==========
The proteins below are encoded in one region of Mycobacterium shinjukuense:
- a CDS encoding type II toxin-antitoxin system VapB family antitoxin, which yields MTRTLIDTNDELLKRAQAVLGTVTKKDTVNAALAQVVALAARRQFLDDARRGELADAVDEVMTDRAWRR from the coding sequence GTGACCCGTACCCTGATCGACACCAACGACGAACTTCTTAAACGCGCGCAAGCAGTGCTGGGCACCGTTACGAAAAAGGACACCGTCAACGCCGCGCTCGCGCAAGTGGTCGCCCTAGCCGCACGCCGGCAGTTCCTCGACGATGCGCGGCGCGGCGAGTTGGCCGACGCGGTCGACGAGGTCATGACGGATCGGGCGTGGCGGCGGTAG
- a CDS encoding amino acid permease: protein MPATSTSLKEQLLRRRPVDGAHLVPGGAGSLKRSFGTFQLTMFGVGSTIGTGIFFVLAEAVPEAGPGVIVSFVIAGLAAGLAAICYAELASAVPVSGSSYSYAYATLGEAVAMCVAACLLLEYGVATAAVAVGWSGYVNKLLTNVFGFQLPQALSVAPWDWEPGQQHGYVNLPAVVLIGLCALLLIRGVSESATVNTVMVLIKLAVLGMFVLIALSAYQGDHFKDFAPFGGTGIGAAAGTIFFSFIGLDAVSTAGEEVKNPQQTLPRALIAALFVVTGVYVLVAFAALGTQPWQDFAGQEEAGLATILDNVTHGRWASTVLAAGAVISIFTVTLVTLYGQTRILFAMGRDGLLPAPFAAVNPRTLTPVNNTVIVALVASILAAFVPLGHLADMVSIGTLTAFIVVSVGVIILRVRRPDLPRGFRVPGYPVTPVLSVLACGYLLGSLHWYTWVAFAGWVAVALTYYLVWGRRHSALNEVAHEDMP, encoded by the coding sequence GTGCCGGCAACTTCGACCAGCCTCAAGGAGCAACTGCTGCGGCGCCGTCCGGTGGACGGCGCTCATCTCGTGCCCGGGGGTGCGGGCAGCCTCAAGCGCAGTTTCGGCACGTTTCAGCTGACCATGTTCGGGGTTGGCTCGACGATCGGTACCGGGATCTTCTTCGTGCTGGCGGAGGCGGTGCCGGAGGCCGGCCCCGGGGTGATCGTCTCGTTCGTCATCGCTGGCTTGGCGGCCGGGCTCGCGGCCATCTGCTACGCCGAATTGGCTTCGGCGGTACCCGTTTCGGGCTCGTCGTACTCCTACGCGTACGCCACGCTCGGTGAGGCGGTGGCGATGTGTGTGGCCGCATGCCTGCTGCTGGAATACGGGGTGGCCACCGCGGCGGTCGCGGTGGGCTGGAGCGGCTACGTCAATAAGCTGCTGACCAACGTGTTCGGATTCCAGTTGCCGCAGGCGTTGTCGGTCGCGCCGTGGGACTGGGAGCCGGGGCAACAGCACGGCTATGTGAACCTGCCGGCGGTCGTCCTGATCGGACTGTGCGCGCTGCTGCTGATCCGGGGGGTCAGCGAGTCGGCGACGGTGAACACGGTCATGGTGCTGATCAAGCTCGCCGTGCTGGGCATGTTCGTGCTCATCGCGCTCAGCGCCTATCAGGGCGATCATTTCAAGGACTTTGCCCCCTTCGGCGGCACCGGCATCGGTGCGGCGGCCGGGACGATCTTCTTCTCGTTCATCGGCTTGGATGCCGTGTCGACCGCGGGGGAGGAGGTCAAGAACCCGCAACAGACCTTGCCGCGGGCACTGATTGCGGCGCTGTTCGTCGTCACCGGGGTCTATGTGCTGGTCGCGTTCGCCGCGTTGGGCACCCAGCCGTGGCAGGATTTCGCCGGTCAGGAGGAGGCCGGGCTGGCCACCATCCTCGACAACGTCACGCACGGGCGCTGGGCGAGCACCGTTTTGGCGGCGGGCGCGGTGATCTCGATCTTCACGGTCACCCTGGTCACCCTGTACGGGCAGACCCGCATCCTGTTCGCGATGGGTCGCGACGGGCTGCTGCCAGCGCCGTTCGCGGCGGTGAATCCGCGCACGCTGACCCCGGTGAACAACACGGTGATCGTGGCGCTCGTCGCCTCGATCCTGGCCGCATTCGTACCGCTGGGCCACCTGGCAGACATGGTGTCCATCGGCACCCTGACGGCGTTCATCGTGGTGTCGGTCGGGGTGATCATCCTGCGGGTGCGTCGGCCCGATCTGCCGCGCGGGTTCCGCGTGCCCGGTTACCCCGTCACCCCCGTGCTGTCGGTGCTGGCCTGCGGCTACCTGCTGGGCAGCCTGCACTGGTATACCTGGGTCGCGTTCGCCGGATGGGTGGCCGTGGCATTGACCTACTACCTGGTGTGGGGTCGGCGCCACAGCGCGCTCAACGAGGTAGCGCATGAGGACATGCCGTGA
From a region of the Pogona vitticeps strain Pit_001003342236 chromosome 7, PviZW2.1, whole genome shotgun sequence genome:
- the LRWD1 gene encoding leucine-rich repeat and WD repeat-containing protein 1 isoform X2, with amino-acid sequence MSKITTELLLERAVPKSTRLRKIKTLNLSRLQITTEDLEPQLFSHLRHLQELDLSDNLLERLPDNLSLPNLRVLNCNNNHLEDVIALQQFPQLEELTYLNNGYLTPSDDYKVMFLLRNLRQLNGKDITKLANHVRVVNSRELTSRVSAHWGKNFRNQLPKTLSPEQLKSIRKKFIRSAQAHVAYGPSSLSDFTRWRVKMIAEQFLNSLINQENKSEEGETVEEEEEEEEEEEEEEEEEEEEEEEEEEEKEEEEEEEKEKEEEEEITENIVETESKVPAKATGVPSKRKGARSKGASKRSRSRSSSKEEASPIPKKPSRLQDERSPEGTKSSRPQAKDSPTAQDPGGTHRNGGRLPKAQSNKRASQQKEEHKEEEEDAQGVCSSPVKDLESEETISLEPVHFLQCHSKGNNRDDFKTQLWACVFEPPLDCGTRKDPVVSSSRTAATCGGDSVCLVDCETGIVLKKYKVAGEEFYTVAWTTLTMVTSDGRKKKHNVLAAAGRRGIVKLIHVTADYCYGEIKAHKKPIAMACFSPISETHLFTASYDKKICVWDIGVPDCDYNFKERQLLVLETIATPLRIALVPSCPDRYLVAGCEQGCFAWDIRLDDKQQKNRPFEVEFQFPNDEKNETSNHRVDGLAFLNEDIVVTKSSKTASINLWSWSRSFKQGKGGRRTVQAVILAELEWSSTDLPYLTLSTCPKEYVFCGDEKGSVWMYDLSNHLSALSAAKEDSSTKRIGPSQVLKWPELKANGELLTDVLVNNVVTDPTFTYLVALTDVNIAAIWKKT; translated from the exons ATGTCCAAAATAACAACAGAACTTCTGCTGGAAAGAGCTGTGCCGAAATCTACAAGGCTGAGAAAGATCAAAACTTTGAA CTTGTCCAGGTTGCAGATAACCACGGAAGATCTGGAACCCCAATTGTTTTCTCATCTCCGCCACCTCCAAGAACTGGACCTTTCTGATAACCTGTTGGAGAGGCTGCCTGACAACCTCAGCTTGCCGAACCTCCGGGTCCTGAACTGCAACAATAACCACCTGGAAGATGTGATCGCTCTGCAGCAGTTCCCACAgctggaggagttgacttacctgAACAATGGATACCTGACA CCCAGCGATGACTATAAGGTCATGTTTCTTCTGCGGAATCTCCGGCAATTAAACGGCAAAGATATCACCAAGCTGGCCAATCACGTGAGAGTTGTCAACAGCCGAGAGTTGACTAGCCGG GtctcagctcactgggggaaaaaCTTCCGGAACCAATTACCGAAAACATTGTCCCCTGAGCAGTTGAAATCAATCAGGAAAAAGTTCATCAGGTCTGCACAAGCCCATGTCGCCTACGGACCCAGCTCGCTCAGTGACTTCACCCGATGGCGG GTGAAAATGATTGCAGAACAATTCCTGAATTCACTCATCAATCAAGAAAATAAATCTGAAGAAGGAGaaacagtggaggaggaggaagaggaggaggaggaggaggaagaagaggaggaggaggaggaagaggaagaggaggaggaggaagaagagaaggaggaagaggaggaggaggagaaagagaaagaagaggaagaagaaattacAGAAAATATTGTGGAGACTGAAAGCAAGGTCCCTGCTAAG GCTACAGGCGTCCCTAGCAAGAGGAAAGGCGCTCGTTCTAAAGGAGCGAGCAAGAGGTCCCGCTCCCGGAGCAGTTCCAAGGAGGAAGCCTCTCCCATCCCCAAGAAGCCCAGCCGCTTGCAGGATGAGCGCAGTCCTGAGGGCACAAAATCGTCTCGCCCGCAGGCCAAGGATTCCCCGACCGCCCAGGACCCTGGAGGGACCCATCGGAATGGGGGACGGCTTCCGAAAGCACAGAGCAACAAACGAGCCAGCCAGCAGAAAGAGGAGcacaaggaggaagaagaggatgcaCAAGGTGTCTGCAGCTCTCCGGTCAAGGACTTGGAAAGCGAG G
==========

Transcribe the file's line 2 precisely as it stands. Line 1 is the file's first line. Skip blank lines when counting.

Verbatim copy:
- a CDS encoding type II toxin-antitoxin system VapB family antitoxin, which yields MTRTLIDTNDELLKRAQAVLGTVTKKDTVNAALAQVVALAARRQFLDDARRGELADAVDEVMTDRAWRR from the coding sequence GTGACCCGTACCCTGATCGACACCAACGACGAACTTCTTAAACGCGCGCAAGCAGTGCTGGGCACCGTTACGAAAAAGGACACCGTCAACGCCGCGCTCGCGCAAGTGGTCGCCCTAGCCGCACGCCGGCAGTTCCTCGACGATGCGCGGCGCGGCGAGTTGGCCGACGCGGTCGACGAGGTCATGACGGATCGGGCGTGGCGGCGGTAG